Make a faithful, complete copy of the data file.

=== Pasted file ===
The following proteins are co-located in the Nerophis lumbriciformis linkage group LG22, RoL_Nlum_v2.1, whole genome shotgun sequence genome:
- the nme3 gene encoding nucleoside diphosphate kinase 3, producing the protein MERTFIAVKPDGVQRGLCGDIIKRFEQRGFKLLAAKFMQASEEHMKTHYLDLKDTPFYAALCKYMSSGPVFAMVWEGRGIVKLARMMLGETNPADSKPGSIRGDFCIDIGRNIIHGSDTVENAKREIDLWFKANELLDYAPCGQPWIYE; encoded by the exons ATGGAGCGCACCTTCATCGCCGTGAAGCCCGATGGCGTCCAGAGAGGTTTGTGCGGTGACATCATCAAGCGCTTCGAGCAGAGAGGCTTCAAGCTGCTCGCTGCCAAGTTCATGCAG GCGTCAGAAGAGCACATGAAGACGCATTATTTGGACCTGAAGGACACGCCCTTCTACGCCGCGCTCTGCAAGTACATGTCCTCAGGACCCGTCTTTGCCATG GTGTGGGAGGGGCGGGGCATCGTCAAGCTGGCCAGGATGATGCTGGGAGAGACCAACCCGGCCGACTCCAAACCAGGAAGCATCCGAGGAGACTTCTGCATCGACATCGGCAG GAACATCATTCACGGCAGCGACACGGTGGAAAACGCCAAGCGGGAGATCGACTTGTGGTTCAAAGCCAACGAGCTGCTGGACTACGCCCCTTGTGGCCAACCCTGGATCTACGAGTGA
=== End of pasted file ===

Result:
The following proteins are co-located in the Nerophis lumbriciformis linkage group LG22, RoL_Nlum_v2.1, whole genome shotgun sequence genome:
- the nme3 gene encoding nucleoside diphosphate kinase 3, producing the protein MERTFIAVKPDGVQRGLCGDIIKRFEQRGFKLLAAKFMQASEEHMKTHYLDLKDTPFYAALCKYMSSGPVFAMVWEGRGIVKLARMMLGETNPADSKPGSIRGDFCIDIGRNIIHGSDTVENAKREIDLWFKANELLDYAPCGQPWIYE; encoded by the exons ATGGAGCGCACCTTCATCGCCGTGAAGCCCGATGGCGTCCAGAGAGGTTTGTGCGGTGACATCATCAAGCGCTTCGAGCAGAGAGGCTTCAAGCTGCTCGCTGCCAAGTTCATGCAG GCGTCAGAAGAGCACATGAAGACGCATTATTTGGACCTGAAGGACACGCCCTTCTACGCCGCGCTCTGCAAGTACATGTCCTCAGGACCCGTCTTTGCCATG GTGTGGGAGGGGCGGGGCATCGTCAAGCTGGCCAGGATGATGCTGGGAGAGACCAACCCGGCCGACTCCAAACCAGGAAGCATCCGAGGAGACTTCTGCATCGACATCGGCAG GAACATCATTCACGGCAGCGACACGGTGGAAAACGCCAAGCGGGAGATCGACTTGTGGTTCAAAGCCAACGAGCTGCTGGACTACGCCCCTTGTGGCCAACCCTGGATCTACGAGTGA